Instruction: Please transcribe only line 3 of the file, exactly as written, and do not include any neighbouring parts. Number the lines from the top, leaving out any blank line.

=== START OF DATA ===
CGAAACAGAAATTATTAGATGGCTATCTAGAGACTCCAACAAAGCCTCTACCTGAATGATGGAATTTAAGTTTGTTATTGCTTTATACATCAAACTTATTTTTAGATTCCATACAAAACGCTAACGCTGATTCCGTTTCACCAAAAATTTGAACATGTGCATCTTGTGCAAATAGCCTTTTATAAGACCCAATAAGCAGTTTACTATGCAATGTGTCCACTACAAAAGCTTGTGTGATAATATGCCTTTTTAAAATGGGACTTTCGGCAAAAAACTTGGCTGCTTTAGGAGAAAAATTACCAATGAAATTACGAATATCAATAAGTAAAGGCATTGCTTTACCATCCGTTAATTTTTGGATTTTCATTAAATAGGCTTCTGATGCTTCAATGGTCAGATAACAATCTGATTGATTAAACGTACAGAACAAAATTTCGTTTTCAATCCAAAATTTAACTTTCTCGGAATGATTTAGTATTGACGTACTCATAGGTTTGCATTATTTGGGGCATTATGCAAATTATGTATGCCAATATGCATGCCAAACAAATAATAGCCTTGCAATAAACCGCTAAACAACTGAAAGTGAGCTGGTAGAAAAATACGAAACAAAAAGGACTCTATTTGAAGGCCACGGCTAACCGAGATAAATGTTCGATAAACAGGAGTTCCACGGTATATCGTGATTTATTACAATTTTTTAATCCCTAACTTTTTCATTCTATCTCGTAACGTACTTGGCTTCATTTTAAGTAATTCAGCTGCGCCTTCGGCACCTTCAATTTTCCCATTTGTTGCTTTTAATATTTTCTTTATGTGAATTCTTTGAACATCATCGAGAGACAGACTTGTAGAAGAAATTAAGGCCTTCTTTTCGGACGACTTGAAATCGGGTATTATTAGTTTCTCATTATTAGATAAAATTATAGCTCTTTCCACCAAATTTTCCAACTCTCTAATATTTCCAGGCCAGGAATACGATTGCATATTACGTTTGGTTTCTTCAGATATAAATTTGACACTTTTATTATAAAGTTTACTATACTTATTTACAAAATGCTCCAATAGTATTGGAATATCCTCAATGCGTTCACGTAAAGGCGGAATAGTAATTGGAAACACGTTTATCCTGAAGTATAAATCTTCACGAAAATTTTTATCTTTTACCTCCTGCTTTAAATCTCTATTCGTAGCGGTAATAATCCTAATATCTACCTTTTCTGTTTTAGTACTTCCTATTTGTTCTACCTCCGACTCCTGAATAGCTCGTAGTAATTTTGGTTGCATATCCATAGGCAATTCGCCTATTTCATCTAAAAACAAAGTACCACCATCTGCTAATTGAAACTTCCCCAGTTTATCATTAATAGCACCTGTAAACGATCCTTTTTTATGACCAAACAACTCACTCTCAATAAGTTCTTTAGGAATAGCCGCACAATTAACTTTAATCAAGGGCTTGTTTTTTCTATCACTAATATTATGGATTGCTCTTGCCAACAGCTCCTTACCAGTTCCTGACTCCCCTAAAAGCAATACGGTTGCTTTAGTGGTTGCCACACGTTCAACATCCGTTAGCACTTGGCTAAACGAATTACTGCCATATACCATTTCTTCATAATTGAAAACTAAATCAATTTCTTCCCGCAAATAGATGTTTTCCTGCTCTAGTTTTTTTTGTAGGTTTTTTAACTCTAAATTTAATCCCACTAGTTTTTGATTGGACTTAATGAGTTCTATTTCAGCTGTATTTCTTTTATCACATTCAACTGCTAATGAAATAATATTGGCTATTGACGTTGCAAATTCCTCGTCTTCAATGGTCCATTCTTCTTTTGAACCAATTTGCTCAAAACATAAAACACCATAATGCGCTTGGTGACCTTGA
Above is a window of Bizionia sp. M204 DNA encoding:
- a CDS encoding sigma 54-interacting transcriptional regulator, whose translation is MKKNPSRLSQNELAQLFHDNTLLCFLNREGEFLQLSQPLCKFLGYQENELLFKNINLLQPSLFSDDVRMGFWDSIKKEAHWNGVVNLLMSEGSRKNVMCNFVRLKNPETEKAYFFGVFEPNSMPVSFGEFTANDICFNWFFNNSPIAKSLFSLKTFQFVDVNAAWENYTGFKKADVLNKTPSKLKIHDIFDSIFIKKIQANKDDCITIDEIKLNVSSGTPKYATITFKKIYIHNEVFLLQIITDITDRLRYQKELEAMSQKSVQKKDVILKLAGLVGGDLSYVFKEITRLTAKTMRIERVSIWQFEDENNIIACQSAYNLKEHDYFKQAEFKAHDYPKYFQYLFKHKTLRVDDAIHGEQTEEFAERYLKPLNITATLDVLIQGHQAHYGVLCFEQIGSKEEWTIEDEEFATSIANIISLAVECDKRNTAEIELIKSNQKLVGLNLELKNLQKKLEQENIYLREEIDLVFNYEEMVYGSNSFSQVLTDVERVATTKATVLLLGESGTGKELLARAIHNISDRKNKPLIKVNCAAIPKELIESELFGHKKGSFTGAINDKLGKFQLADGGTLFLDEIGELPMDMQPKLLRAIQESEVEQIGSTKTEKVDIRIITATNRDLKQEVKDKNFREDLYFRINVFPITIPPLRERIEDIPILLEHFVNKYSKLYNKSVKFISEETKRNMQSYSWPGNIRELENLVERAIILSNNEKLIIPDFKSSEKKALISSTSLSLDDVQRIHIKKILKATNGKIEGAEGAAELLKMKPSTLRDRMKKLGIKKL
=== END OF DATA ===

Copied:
- a CDS encoding sigma 54-interacting transcriptional regulator, whose translation is MKKNPSRLSQNELAQLFHDNTLLCFLNREGEFLQLSQPLCKFLGYQENELLFKNINLLQPSLFSDDVRMGFWDSIKKEAHWNGVVNLLMSEGSRKNVMCNFVRLKNPETEKAYFFGVFEPNSMPVSFGEFTANDICFNWFFNNSPIAKSLFSLKTFQFVDVNAAWENYTGFKKADVLNKTPSKLKIHDIFDSIFIKKIQANKDDCITIDEIKLNVSSGTPKYATITFKKIYIHNEVFLLQIITDITDRLRYQKELEAMSQKSVQKKDVILKLAGLVGGDLSYVFKEITRLTAKTMRIERVSIWQFEDENNIIACQSAYNLKEHDYFKQAEFKAHDYPKYFQYLFKHKTLRVDDAIHGEQTEEFAERYLKPLNITATLDVLIQGHQAHYGVLCFEQIGSKEEWTIEDEEFATSIANIISLAVECDKRNTAEIELIKSNQKLVGLNLELKNLQKKLEQENIYLREEIDLVFNYEEMVYGSNSFSQVLTDVERVATTKATVLLLGESGTGKELLARAIHNISDRKNKPLIKVNCAAIPKELIESELFGHKKGSFTGAINDKLGKFQLADGGTLFLDEIGELPMDMQPKLLRAIQESEVEQIGSTKTEKVDIRIITATNRDLKQEVKDKNFREDLYFRINVFPITIPPLRERIEDIPILLEHFVNKYSKLYNKSVKFISEETKRNMQSYSWPGNIRELENLVERAIILSNNEKLIIPDFKSSEKKALISSTSLSLDDVQRIHIKKILKATNGKIEGAEGAAELLKMKPSTLRDRMKKLGIKKL